The Importance of Being Little: What Young Children Really Need from Grownups

The Importance of Being Little: What Young Children Really Need from Grownups

by Erika Christakis

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Overview

“Christakis . . . expertly weaves academic research, personal experience and anecdotal evidence into her book . . . a bracing and convincing case that early education has reached a point of crisis . . . her book is a rare thing: a serious work of research that also happens to be well-written and personal . . . engaging and important.”
 —Washington Post

"What kids need from grown-ups (but aren't getting)...an impassioned plea for educators and parents to put down the worksheets and flash cards, ditch the tired craft projects (yes, you, Thanksgiving Handprint Turkey) and exotic vocabulary lessons, and double-down on one, simple word: play."
—NPR

The New York Times bestseller that provides a  bold challenge to the conventional wisdom about early childhood, with a pragmatic program to encourage parents and teachers to rethink how and where young children learn best by taking the child’s eye view of the learning environment

 
To a four-year-old watching bulldozers at a construction site or chasing butterflies in flight, the world is awash with promise. Little children come into the world hardwired to learn in virtually any setting and about any matter. Yet in today’s preschool and kindergarten classrooms, learning has been reduced to scripted lessons and suspect metrics that too often undervalue a child’s intelligence while overtaxing the child’s growing brain. These mismatched expectations wreak havoc on the family: parents fear that if they choose the “wrong” program, their child won’t get into the “right” college. But Yale early childhood expert Erika Christakis says our fears are wildly misplaced. Our anxiety about preparing and safeguarding our children’s future seems to have reached a fever pitch at a time when, ironically, science gives us more certainty than ever before that young children are exceptionally strong thinkers.
            In her pathbreaking book, Christakis explains what it’s like to be a young child in America today, in a world designed by and for adults, where we have confused schooling with learning. She offers real-life solutions to real-life issues, with nuance and direction that takes us far beyond the usual prescriptions for fewer tests, more play. She looks at children’s use of language, their artistic expressions, the way their imaginations grow, and how they build deep emotional bonds to stretch the boundaries of their small worlds. Rather than clutter their worlds with more and more stuff, sometimes the wisest course for us is to learn how to get out of their way.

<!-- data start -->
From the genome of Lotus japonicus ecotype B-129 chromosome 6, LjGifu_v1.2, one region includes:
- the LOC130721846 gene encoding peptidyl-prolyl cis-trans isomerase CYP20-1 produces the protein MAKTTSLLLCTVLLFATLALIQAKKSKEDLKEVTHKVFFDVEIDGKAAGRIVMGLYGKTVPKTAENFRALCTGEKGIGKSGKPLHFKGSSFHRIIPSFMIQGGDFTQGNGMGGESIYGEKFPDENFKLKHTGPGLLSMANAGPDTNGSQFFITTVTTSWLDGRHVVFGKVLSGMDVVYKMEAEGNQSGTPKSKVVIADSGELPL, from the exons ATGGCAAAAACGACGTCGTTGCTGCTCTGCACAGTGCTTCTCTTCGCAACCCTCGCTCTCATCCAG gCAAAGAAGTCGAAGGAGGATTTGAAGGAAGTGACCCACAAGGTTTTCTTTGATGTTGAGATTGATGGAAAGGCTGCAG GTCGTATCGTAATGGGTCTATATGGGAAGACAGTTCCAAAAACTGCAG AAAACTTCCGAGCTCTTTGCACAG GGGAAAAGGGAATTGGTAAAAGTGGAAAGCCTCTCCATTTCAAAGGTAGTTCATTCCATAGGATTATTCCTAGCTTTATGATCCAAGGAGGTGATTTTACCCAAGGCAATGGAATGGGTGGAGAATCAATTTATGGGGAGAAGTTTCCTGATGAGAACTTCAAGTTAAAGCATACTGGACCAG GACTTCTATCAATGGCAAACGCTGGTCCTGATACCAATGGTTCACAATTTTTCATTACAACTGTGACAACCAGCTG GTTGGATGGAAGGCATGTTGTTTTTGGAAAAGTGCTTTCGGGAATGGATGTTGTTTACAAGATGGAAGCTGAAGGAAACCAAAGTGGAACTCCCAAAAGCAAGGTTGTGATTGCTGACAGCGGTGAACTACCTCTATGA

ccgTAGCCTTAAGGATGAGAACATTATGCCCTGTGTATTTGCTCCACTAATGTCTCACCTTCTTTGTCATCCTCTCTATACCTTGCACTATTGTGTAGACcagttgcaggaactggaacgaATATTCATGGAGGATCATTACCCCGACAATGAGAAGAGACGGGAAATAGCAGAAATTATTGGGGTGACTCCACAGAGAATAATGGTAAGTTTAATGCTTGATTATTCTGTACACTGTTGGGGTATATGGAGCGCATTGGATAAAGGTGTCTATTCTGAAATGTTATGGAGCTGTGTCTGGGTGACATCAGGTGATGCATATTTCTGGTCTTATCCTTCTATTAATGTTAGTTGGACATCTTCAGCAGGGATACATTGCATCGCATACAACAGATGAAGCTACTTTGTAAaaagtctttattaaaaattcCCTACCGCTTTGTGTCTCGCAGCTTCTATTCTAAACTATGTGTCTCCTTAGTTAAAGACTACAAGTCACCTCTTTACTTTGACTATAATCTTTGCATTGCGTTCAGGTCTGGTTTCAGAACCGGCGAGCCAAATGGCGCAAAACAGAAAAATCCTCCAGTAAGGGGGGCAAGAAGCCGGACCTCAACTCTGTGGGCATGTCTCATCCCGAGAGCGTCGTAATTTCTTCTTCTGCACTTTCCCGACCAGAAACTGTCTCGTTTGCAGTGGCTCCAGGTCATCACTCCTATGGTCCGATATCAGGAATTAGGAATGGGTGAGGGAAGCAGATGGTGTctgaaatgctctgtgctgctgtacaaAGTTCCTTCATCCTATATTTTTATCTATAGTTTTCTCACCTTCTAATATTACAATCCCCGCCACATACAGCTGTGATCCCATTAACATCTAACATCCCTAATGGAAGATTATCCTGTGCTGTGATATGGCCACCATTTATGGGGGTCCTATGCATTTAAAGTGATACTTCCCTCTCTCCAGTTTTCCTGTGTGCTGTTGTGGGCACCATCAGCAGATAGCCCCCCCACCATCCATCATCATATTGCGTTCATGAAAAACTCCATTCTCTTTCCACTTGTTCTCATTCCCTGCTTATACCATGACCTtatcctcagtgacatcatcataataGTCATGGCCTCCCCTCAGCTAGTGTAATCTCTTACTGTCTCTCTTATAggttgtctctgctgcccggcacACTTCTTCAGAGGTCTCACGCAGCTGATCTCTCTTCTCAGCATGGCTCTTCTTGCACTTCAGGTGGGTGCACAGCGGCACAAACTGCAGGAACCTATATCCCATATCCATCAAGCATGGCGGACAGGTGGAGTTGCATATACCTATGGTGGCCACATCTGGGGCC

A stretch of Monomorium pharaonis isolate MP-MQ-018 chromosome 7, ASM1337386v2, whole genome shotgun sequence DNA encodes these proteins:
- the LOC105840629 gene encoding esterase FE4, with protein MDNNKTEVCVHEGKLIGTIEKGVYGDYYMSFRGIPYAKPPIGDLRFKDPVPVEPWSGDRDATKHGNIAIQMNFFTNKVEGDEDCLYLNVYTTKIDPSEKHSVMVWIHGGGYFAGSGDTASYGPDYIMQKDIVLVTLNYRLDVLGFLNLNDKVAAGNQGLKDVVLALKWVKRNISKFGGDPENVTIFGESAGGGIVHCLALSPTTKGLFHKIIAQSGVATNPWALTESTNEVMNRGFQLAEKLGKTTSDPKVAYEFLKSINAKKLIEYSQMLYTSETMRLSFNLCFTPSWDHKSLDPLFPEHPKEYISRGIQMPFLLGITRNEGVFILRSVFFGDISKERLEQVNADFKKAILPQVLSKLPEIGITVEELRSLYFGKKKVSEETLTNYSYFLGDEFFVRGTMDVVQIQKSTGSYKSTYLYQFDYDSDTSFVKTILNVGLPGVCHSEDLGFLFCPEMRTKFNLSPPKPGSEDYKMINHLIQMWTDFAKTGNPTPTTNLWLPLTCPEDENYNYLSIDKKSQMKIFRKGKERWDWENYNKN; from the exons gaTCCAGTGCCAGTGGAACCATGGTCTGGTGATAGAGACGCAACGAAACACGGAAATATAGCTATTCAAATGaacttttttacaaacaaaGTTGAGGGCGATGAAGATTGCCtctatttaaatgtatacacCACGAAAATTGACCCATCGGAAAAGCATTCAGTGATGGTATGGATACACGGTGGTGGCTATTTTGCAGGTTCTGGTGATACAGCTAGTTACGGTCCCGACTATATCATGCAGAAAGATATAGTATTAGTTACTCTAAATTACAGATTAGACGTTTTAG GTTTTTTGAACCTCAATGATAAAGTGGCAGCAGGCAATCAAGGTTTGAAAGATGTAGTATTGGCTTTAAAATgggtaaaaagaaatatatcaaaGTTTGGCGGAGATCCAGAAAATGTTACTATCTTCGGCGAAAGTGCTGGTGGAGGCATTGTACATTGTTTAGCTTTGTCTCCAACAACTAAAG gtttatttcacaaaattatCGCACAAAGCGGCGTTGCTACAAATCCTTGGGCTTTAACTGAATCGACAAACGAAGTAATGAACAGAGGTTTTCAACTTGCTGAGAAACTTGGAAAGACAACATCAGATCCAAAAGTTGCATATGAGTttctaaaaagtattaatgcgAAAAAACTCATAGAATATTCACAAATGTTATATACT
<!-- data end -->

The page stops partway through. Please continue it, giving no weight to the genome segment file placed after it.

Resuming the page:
Christakis’s message is energizing and reassuring: young children are inherently powerful, and they (and their parents) will flourish when we learn new ways of restoring the vital early learning environment to one that is best suited to the littlest learners. This bold and pragmatic challenge to the conventional wisdom peels back the mystery of childhood, revealing a place that’s rich with possibility.

Product Details

ISBN-13: 9780143129981
Publisher: Penguin Publishing Group
Publication date: 02/07/2017
Pages: 400
Sales rank: 167,332
Product dimensions: 5.40(w) x 8.20(h) x 0.90(d)

About the Author

Erika Christakis is an early childhood educator and school consultant. She was a faculty member at the Yale Child Study Center and is a Massachusetts-certified teacher (pre-K through second grade) and licensed preschool director. An honors graduate of Harvard College, she has advanced degrees from Johns Hopkins University, the University of Pennsylvania, and Lesley University’s Graduate School of Education. She has written about children for The Atlantic, The Washington Post, The Boston Globe, TIME.com, and the New York Daily News. She lives in New Haven, Connecticut.

Table of Contents

Preface xiii

Chapter 1 Little Learners: The Classroom Called Childhood 1

Chapter 2 Goldilocks Goes to Daycare: Finding the Right Zone for Learning 32

Chapter 3 Natural Born Artists: The Creative Powers of Childhood 58

Chapter 4 The Search for Intelligent Life: Un-standard Learning 87

Chapter 5 Just Kidding: The Fragmented Generation 111

Chapter 6 Played Out: Habitat Loss and the Extinction of Play 138

Chapter 7 Stuffed: Navigating the Material World 167

Chapter 8 The Secret Lives of Children: Fear, Fantasy, and the Emotional Appetite 195

Chapter 9 Use Your Words: Hearing the Language of Childhood 224

Chapter 10 Well Connected: The Roles Grownups Play 256

Chapter 11 Hiding in Plain Sight: Early Learning and the American Dream 285

Acknowledgments 301

Notes 305

Bibliography 339

Index 365

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